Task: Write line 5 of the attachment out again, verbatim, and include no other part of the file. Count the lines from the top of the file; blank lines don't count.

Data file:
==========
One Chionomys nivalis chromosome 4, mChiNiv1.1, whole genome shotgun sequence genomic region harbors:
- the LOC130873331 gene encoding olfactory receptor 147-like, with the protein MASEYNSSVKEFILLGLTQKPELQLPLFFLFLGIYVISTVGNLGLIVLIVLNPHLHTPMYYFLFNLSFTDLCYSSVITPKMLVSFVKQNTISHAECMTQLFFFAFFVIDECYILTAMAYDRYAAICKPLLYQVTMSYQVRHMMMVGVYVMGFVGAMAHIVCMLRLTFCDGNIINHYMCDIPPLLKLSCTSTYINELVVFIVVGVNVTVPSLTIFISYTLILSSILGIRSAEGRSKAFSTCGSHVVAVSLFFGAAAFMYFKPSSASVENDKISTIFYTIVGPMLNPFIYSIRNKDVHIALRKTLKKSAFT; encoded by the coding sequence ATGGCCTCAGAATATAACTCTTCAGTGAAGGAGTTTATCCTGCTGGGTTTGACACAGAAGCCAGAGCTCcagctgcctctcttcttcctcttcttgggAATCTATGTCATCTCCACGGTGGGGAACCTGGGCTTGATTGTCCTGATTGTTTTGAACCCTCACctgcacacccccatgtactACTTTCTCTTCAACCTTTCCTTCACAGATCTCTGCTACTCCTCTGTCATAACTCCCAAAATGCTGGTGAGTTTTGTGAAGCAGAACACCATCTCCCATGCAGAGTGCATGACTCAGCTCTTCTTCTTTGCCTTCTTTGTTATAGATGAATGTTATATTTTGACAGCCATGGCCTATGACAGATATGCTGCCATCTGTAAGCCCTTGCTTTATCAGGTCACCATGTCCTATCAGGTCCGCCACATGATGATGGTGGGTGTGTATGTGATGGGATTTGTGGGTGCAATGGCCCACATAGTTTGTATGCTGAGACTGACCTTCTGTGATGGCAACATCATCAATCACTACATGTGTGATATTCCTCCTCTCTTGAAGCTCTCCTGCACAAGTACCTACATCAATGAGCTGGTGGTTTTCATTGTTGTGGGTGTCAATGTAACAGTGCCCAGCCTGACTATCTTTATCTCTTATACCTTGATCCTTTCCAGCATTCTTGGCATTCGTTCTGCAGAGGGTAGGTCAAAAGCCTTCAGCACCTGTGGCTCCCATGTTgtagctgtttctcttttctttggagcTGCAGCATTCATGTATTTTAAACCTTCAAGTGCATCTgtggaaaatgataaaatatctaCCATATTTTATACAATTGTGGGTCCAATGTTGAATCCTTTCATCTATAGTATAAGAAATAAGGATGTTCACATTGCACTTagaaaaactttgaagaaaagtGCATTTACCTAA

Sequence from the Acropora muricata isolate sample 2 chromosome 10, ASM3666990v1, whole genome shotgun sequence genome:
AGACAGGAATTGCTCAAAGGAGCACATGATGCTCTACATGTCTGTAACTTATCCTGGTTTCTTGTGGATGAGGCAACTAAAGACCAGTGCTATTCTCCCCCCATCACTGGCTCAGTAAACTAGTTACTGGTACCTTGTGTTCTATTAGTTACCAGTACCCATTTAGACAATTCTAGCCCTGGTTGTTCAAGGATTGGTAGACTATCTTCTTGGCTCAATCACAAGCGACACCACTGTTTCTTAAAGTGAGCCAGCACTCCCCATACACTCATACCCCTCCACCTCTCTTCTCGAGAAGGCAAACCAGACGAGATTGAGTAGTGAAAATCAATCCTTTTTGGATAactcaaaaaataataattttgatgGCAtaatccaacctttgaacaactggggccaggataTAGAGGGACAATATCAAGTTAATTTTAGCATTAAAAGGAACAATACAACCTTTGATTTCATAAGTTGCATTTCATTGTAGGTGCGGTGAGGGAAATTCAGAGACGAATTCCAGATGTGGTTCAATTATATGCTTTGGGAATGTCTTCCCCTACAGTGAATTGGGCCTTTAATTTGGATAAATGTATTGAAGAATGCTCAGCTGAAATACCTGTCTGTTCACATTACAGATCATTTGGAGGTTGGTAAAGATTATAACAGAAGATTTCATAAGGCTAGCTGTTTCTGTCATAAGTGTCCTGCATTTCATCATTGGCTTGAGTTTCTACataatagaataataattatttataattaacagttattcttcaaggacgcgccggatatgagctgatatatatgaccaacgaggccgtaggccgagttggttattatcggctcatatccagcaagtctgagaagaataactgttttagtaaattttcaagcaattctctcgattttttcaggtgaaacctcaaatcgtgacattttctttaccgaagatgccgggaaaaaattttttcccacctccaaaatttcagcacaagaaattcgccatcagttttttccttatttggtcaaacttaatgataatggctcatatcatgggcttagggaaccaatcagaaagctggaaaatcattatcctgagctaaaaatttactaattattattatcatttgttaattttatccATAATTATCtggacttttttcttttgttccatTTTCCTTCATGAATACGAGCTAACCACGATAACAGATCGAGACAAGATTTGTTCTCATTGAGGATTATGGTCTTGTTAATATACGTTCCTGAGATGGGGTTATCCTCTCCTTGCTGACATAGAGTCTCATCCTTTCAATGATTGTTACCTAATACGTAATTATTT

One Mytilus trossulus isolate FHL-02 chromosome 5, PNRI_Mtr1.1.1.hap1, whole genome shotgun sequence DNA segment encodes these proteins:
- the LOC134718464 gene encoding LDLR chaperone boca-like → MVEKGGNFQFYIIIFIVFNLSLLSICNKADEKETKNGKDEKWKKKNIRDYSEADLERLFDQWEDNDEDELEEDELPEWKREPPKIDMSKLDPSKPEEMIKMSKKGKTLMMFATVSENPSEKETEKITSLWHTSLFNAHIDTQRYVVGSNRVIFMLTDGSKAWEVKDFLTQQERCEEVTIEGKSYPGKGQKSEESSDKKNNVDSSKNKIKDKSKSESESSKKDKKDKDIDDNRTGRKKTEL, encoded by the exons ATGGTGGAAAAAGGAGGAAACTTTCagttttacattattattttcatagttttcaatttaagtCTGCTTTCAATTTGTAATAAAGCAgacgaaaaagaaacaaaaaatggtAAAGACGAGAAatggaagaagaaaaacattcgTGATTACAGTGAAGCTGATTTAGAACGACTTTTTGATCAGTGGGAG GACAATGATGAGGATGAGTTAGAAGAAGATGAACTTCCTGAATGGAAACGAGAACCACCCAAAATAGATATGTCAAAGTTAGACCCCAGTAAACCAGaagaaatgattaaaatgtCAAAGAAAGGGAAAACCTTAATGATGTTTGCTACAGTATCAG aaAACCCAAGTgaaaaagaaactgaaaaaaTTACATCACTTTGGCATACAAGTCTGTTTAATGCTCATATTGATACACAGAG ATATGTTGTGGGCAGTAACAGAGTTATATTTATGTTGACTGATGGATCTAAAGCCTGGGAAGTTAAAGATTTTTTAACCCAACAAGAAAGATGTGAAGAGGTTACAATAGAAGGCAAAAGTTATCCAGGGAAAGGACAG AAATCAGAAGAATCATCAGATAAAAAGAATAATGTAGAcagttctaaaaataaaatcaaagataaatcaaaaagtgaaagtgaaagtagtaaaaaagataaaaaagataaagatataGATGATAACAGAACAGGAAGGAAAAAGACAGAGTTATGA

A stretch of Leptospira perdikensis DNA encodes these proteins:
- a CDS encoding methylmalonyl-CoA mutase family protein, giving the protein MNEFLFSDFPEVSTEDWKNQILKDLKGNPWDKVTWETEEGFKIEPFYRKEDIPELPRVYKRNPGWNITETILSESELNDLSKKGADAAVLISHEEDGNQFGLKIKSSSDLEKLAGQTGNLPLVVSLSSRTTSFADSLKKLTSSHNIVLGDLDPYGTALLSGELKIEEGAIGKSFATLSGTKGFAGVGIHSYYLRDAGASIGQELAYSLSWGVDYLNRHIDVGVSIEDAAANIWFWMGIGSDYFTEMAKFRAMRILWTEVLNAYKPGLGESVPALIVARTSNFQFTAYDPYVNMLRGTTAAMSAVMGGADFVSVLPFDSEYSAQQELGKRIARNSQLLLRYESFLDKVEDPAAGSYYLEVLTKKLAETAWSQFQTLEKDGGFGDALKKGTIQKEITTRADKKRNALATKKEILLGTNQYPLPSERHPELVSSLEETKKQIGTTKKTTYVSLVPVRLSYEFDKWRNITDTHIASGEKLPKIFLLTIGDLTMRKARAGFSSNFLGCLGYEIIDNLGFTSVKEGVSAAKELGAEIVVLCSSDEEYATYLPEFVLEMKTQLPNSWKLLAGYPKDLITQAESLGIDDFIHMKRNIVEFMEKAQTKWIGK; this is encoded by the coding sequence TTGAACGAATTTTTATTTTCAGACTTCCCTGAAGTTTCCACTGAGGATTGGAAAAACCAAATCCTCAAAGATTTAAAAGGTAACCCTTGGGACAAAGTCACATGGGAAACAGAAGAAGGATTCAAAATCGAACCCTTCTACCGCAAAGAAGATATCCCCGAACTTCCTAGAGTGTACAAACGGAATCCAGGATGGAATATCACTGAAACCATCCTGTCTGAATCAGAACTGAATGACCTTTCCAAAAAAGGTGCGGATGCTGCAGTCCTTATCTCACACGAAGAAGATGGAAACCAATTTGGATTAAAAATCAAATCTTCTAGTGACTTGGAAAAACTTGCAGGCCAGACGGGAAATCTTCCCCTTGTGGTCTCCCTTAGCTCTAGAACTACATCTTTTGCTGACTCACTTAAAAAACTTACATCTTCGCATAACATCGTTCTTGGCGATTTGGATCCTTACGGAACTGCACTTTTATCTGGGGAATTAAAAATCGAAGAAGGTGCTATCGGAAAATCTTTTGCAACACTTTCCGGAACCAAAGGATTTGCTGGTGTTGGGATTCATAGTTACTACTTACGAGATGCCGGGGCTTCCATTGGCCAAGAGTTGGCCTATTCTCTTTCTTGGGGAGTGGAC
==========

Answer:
One Mytilus trossulus isolate FHL-02 chromosome 5, PNRI_Mtr1.1.1.hap1, whole genome shotgun sequence DNA segment encodes these proteins: